Uh-huh That was it, exactly, and again, one of the advantages I have of not being, and I want to talk about how neuro people.. who are neuro-diverse are treated now and to no longer take that stigma. One of the advantages I had of growing up in Philly is you kind of get that little edge to you, right? The people in Philly are tough, the people in New York are tough. You kind of, you kind of let this stuff bounce off of you, so empowered with that and realizing that I was, you know, these ideas work.
After I was diagnosed and realized that I think differently, and recognizing that had value, I started speaking up in meetings. I was afraid to do that before, because you know, first of all, a lot of people thought I was weird.
I don't go to lunches.
I don't go to happy hours.
I don't do things other people like to do, but I'm super interested in my work.
So I started speaking up about some of the issues both the administration was making in the hospital, and particularly…. what just drove people crazy, I started challenging the doctors… on their, on the ways they were diagnosing patients, the way the care, the care plans, saying, listen either, there's one of three things, happened here with this patient. You either misdiagnosed them cause they weren't getting better, you provided the medication that can't metabolize, or they're not taking the medication.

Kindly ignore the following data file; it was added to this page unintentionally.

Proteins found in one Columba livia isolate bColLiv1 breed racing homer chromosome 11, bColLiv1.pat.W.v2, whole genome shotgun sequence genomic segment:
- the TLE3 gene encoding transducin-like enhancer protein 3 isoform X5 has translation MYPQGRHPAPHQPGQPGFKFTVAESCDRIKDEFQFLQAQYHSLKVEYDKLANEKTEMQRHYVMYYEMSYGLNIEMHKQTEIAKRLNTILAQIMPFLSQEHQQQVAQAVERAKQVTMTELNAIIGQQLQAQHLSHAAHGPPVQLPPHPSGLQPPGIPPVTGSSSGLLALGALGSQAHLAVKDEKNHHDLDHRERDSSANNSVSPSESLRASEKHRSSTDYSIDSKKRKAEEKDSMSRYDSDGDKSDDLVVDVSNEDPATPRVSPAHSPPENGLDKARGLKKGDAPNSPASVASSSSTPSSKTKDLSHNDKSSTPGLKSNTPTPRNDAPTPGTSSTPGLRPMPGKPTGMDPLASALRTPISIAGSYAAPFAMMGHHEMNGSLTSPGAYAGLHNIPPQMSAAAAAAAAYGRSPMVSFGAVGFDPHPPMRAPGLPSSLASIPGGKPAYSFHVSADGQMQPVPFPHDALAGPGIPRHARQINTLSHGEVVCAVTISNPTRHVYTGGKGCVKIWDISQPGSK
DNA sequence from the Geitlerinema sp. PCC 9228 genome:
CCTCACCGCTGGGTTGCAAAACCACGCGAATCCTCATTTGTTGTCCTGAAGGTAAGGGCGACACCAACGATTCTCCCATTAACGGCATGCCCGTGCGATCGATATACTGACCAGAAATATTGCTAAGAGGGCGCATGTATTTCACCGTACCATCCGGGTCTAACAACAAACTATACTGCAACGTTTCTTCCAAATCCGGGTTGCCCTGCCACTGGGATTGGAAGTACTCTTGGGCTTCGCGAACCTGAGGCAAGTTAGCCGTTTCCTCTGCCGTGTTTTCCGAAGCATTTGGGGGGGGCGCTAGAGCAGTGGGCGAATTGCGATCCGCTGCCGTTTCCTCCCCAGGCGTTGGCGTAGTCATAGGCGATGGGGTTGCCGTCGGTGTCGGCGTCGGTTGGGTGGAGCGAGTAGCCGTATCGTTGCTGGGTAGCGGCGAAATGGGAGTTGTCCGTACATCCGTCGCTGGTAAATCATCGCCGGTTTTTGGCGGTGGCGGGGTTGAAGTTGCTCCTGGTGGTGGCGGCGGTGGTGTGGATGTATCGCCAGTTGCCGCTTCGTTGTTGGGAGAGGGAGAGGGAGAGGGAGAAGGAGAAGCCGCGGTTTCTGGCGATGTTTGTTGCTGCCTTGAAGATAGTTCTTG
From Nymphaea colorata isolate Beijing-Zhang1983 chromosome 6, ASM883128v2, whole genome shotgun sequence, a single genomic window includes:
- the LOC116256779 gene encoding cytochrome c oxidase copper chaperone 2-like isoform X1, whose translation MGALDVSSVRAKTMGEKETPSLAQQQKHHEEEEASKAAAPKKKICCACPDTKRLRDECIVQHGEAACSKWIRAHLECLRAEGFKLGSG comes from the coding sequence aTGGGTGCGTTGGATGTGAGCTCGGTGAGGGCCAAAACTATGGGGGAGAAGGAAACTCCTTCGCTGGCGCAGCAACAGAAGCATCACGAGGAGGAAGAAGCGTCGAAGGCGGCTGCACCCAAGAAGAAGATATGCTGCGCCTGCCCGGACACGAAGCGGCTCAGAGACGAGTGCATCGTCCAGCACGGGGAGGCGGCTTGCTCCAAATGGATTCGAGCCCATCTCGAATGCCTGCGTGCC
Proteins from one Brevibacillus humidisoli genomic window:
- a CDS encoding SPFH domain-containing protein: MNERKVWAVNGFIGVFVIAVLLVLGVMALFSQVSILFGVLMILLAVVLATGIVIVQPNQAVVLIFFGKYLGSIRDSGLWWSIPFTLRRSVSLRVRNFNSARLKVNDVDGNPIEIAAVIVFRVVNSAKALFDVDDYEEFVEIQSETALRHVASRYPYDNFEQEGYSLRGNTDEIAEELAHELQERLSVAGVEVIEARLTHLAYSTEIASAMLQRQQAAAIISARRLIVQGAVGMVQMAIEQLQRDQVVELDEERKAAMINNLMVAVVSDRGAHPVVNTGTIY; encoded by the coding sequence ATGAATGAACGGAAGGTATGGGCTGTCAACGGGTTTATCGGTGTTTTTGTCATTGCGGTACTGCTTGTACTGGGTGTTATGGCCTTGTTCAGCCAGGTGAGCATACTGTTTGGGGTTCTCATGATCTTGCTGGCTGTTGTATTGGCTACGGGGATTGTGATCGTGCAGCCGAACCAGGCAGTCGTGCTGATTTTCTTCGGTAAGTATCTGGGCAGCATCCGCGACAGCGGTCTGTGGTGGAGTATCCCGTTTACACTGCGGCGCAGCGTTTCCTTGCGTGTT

Who’s going to follow up with this patient and figure out why this patient’s still sick?
Doctors don't have time for that.
As I started analyzing the data, I realized this is a prolific issue.
These are things that are still issues in healthcare today, and if you've ever gone to the doctor and he's put you on medication, you're still six, six months later, or things get better. A lot of times people were put on medications that don't really work. They just get better naturally, these are, these are prolific issues that there's not a field of science because it is a neuro divergent thought process, that neuro typically, simply don't synthesize. These are the kinds of ways that people like you and I, as you just like you, you're challenging the way people are thinking about, So many, so many issues, and there has to be a form to bring that to the market. And you're doing that and we need to create a louder voice. Our voices, our brains are not compromised. They do, they just run faster and they take more variables into consideration. It's the calculus that we're doing. Everything I do in my world.